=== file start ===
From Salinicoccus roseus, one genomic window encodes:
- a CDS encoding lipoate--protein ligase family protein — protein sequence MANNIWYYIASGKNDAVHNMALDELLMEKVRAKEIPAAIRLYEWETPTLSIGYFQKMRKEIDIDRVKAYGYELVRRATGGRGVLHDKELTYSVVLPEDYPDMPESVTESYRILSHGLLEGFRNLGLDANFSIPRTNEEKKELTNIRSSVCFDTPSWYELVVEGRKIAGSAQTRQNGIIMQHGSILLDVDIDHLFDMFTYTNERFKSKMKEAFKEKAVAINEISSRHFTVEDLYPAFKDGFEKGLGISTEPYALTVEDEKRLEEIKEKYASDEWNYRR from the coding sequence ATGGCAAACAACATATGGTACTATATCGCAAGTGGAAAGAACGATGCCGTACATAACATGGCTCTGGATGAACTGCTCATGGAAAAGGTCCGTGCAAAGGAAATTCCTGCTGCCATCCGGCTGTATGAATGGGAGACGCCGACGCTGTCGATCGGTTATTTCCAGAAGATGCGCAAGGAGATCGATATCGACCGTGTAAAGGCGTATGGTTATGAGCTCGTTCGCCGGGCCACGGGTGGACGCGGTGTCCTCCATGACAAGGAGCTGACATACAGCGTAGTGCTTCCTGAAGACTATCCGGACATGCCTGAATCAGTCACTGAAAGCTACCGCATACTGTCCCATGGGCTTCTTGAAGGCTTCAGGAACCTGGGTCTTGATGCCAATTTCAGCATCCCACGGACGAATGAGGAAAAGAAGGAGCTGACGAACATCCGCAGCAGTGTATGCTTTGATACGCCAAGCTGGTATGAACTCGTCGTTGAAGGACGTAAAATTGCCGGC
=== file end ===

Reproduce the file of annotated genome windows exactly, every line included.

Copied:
From Salinicoccus roseus, one genomic window encodes:
- a CDS encoding lipoate--protein ligase family protein — protein sequence MANNIWYYIASGKNDAVHNMALDELLMEKVRAKEIPAAIRLYEWETPTLSIGYFQKMRKEIDIDRVKAYGYELVRRATGGRGVLHDKELTYSVVLPEDYPDMPESVTESYRILSHGLLEGFRNLGLDANFSIPRTNEEKKELTNIRSSVCFDTPSWYELVVEGRKIAGSAQTRQNGIIMQHGSILLDVDIDHLFDMFTYTNERFKSKMKEAFKEKAVAINEISSRHFTVEDLYPAFKDGFEKGLGISTEPYALTVEDEKRLEEIKEKYASDEWNYRR from the coding sequence ATGGCAAACAACATATGGTACTATATCGCAAGTGGAAAGAACGATGCCGTACATAACATGGCTCTGGATGAACTGCTCATGGAAAAGGTCCGTGCAAAGGAAATTCCTGCTGCCATCCGGCTGTATGAATGGGAGACGCCGACGCTGTCGATCGGTTATTTCCAGAAGATGCGCAAGGAGATCGATATCGACCGTGTAAAGGCGTATGGTTATGAGCTCGTTCGCCGGGCCACGGGTGGACGCGGTGTCCTCCATGACAAGGAGCTGACATACAGCGTAGTGCTTCCTGAAGACTATCCGGACATGCCTGAATCAGTCACTGAAAGCTACCGCATACTGTCCCATGGGCTTCTTGAAGGCTTCAGGAACCTGGGTCTTGATGCCAATTTCAGCATCCCACGGACGAATGAGGAAAAGAAGGAGCTGACGAACATCCGCAGCAGTGTATGCTTTGATACGCCAAGCTGGTATGAACTCGTCGTTGAAGGACGTAAAATTGCCGGC